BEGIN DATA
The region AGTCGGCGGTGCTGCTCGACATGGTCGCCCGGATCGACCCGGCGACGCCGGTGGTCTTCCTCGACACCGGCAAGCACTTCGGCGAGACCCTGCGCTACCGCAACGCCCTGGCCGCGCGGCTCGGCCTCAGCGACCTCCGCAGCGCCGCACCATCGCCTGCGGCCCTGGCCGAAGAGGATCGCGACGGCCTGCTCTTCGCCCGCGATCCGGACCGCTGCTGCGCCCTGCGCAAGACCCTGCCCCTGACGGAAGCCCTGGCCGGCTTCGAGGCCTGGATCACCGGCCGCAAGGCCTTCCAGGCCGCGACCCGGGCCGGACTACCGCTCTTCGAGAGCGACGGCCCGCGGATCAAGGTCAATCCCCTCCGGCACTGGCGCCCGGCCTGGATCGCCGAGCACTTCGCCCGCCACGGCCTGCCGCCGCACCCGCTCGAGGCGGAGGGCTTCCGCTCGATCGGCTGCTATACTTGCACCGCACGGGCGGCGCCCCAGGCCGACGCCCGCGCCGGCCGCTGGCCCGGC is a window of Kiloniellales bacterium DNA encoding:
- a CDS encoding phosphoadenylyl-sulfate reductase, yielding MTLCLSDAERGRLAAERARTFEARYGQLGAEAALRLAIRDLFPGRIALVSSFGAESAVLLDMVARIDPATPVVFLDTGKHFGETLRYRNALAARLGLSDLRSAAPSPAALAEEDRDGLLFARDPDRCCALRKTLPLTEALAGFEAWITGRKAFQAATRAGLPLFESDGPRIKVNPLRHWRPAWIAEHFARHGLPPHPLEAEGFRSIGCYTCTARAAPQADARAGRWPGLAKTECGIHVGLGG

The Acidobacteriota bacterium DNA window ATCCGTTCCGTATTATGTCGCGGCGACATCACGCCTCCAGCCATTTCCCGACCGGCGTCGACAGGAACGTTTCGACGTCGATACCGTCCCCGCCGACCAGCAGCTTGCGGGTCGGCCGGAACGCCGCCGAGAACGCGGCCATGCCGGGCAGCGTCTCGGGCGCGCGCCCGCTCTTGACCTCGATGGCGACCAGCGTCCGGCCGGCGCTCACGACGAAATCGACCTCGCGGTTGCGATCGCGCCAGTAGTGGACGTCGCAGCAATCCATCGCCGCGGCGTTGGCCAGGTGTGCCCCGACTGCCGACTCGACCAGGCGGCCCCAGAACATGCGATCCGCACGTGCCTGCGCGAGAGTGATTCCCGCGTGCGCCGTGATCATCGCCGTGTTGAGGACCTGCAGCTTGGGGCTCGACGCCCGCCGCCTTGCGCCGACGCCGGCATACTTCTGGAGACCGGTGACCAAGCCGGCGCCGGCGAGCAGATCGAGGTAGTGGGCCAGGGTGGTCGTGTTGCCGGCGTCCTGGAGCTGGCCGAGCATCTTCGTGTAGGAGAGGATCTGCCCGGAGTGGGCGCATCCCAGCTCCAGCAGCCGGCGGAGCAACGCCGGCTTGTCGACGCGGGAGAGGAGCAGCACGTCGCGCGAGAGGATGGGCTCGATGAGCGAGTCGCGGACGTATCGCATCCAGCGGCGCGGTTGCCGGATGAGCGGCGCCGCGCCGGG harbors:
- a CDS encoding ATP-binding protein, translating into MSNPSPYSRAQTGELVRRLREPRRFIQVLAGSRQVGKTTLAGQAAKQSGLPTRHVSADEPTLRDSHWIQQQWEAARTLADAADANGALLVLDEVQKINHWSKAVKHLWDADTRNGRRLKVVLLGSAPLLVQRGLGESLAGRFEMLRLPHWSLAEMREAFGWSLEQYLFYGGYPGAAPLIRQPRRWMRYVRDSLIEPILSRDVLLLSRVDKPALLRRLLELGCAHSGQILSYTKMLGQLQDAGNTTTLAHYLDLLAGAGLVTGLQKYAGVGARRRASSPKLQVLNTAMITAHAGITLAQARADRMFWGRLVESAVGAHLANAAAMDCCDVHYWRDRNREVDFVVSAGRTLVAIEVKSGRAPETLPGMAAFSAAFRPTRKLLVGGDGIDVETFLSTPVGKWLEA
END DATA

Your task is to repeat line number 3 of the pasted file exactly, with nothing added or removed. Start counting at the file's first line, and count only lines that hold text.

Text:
The Acidobacteriota bacterium DNA window ATCCGTTCCGTATTATGTCGCGGCGACATCACGCCTCCAGCCATTTCCCGACCGGCGTCGACAGGAACGTTTCGACGTCGATACCGTCCCCGCCGACCAGCAGCTTGCGGGTCGGCCGGAACGCCGCCGAGAACGCGGCCATGCCGGGCAGCGTCTCGGGCGCGCGCCCGCTCTTGACCTCGATGGCGACCAGCGTCCGGCCGGCGCTCACGACGAAATCGACCTCGCGGTTGCGATCGCGCCAGTAGTGGACGTCGCAGCAATCCATCGCCGCGGCGTTGGCCAGGTGTGCCCCGACTGCCGACTCGACCAGGCGGCCCCAGAACATGCGATCCGCACGTGCCTGCGCGAGAGTGATTCCCGCGTGCGCCGTGATCATCGCCGTGTTGAGGACCTGCAGCTTGGGGCTCGACGCCCGCCGCCTTGCGCCGACGCCGGCATACTTCTGGAGACCGGTGACCAAGCCGGCGCCGGCGAGCAGATCGAGGTAGTGGGCCAGGGTGGTCGTGTTGCCGGCGTCCTGGAGCTGGCCGAGCATCTTCGTGTAGGAGAGGATCTGCCCGGAGTGGGCGCATCCCAGCTCCAGCAGCCGGCGGAGCAACGCCGGCTTGTCGACGCGGGAGAGGAGCAGCACGTCGCGCGAGAGGATGGGCTCGATGAGCGAGTCGCGGACGTATCGCATCCAGCGGCGCGGTTGCCGGATGAGCGGCGCCGCGCCGGG harbors: